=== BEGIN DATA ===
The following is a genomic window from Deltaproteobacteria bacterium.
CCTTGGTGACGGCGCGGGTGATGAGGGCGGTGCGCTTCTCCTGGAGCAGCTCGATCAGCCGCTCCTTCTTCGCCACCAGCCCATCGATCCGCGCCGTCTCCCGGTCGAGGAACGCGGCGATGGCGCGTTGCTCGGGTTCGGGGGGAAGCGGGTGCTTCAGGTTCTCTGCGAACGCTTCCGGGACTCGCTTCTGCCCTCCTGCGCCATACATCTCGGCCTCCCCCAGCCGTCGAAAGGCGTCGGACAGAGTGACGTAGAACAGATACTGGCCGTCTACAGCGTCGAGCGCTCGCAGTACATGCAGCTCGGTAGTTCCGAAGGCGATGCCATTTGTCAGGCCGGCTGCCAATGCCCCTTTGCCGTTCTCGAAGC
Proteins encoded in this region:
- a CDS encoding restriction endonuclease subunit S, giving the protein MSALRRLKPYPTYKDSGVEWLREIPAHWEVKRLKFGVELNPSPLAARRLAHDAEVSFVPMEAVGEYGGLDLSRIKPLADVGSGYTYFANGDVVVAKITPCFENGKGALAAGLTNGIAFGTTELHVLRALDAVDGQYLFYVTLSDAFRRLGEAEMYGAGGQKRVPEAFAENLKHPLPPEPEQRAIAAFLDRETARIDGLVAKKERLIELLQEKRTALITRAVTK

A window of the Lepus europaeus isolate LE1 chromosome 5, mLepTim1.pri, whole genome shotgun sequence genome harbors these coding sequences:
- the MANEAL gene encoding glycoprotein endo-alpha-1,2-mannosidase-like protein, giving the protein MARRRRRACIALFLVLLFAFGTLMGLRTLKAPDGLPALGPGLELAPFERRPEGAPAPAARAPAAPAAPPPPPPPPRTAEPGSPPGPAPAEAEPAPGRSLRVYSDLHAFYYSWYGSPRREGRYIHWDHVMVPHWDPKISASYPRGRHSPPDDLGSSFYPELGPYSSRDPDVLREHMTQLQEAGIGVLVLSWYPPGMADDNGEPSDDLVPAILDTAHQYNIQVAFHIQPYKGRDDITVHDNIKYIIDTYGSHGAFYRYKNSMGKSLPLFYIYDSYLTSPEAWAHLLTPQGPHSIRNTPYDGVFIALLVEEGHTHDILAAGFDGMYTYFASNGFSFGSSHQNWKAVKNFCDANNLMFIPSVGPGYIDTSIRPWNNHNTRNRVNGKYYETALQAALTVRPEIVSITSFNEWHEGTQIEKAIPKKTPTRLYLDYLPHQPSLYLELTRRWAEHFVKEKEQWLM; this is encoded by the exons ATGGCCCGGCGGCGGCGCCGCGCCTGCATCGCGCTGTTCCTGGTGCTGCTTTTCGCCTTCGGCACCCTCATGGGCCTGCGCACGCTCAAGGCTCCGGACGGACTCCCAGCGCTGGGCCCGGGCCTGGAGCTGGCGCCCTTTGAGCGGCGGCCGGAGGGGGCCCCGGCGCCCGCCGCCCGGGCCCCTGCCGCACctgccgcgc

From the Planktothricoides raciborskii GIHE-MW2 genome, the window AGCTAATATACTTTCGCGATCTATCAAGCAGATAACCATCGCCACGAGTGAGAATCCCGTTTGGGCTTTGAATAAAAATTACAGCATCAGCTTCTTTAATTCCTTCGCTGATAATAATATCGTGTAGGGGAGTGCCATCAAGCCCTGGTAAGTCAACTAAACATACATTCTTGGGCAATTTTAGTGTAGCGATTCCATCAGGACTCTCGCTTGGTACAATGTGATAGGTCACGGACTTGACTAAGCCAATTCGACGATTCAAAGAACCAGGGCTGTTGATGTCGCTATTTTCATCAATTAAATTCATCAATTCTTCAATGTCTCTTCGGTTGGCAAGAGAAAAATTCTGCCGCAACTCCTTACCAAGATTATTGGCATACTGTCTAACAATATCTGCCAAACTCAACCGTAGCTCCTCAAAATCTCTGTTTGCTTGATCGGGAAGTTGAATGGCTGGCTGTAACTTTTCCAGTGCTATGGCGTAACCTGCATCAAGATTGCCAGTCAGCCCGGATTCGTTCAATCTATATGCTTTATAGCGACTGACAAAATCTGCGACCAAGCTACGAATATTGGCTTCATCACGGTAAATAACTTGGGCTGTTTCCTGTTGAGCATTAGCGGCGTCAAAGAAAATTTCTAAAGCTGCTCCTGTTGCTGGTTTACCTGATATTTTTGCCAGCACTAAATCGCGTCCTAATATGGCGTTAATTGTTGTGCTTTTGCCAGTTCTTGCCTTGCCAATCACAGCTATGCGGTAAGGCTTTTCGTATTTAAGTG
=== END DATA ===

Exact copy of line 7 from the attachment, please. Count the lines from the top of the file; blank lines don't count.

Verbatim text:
From the Planktothricoides raciborskii GIHE-MW2 genome, the window AGCTAATATACTTTCGCGATCTATCAAGCAGATAACCATCGCCACGAGTGAGAATCCCGTTTGGGCTTTGAATAAAAATTACAGCATCAGCTTCTTTAATTCCTTCGCTGATAATAATATCGTGTAGGGGAGTGCCATCAAGCCCTGGTAAGTCAACTAAACATACATTCTTGGGCAATTTTAGTGTAGCGATTCCATCAGGACTCTCGCTTGGTACAATGTGATAGGTCACGGACTTGACTAAGCCAATTCGACGATTCAAAGAACCAGGGCTGTTGATGTCGCTATTTTCATCAATTAAATTCATCAATTCTTCAATGTCTCTTCGGTTGGCAAGAGAAAAATTCTGCCGCAACTCCTTACCAAGATTATTGGCATACTGTCTAACAATATCTGCCAAACTCAACCGTAGCTCCTCAAAATCTCTGTTTGCTTGATCGGGAAGTTGAATGGCTGGCTGTAACTTTTCCAGTGCTATGGCGTAACCTGCATCAAGATTGCCAGTCAGCCCGGATTCGTTCAATCTATATGCTTTATAGCGACTGACAAAATCTGCGACCAAGCTACGAATATTGGCTTCATCACGGTAAATAACTTGGGCTGTTTCCTGTTGAGCATTAGCGGCGTCAAAGAAAATTTCTAAAGCTGCTCCTGTTGCTGGTTTACCTGATATTTTTGCCAGCACTAAATCGCGTCCTAATATGGCGTTAATTGTTGTGCTTTTGCCAGTTCTTGCCTTGCCAATCACAGCTATGCGGTAAGGCTTTTCGTATTTAAGTG